Why Is a String Called a String?

Why is a string called a string? Have you ever given this some thought? We never use such a word in contexts other than programming for a set of letters sticking together, and yet – in programming it’s as pervasive as the word “variable”. Why is that, and where does it come from?

To find out, we have to tackle some related terms first. History lesson time!

Abstract old calendar illustration

The word font is derived from the French fonte – something that has been melted; a casting. Given that letters for printing presses were literally made of metal and smelted at type foundries, that makes sense.

The metal letters of a font

The terms uppercase and lowercase refer to the literal part of the case in which the font was transported. So the printer (person) had a heavy case he lugged around or had set up at a printing press, and in this case were two “levels” – an upper case, and a lower case. The upper case contained only – you guessed it – UPPERCASE letters, while the lower case only contained lowercase ones.

Printing press case

You’ll notice that there were more lowercase letters than uppercase ones. This was to be expected – a letter could only be used once on a single page and after all, a written body of text will have many more lowercase letters than uppercase ones, as there was no such thing as Youtube comments and CAPS LOCK yet.

So how does all this relate to strings?

Well, as printing became more mainstream and printing presses began offering their services to individuals, not just newspapers and publishers, it is said they decided to charge based on the length of the printed material – length in feet. Granted, a lot of this is speculative, but if they strung together the produced, printed material, they could easily estimate the costs and bill customers. So we can conclude with a reasonable degree of certainty that they used the word string in this context as a sequence of characters.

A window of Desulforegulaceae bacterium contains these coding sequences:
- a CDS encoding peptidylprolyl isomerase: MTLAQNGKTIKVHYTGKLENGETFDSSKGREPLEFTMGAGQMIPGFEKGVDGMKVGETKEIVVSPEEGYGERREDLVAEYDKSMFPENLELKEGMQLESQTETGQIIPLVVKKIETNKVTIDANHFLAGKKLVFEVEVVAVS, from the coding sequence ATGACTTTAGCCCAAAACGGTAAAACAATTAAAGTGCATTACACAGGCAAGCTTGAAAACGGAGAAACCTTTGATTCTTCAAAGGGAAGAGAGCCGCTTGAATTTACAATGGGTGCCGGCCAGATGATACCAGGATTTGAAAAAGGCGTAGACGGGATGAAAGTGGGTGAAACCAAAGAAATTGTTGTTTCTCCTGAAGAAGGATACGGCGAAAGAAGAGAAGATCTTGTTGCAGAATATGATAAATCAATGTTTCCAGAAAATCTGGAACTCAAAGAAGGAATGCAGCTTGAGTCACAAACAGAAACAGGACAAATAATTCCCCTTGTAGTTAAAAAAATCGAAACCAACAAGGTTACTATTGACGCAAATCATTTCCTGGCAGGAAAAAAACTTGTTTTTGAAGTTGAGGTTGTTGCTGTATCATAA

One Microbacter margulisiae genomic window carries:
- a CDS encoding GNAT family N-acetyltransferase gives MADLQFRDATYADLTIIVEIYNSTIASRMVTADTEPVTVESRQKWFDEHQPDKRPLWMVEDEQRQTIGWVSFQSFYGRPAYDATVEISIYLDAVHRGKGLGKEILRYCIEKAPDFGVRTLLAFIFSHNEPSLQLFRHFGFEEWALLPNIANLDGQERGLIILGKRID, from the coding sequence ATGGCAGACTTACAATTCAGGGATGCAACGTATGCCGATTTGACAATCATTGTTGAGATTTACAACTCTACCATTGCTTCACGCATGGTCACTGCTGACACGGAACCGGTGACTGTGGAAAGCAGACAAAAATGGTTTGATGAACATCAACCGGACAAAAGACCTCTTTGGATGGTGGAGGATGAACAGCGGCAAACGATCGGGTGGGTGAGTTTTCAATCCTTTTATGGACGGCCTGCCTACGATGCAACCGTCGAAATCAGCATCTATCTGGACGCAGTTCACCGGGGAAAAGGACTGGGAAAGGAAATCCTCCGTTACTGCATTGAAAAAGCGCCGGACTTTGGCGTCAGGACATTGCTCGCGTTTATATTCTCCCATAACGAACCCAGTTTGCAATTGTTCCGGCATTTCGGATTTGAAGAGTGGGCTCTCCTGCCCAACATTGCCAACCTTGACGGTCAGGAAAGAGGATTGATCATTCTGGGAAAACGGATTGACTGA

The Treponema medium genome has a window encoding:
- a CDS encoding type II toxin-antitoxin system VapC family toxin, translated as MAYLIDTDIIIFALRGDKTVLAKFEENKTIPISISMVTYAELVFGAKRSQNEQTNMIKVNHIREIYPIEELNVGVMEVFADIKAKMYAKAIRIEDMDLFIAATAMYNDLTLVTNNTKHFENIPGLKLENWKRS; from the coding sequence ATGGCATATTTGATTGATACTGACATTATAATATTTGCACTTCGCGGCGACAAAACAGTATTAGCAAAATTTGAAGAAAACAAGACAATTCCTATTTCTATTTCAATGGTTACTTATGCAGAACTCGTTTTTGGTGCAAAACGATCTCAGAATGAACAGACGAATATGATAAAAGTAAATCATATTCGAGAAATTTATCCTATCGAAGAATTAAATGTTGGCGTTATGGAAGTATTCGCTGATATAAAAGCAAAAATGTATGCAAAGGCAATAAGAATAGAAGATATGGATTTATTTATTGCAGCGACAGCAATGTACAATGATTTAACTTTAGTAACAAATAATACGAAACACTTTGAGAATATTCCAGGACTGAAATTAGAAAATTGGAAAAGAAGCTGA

Still, how does this relate to the programming field? I mean, you could say a string of anything in regards to anything at all and it would make a degree of sense in the non-programming world. It’s just a word that can be applied generally quite easily to things, even though it generally isn’t.

What if we look across academia for first references?

A vector illustration of a person looking through binoculars

In 1944’s Recursively enumerable sets of positive integers and their decision problems we have a mention that could vaguely resemble the modern definition:

For working purposes, we introduce the letter 6, and consider “strings” of 1’s and b’s such as 11b1bb1.

In this paper, the term refers to a sequence of identical symbols, so a string of 1’s or a string of b’s. Not exactly our definition but it’s a start.

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Source: Sitepoint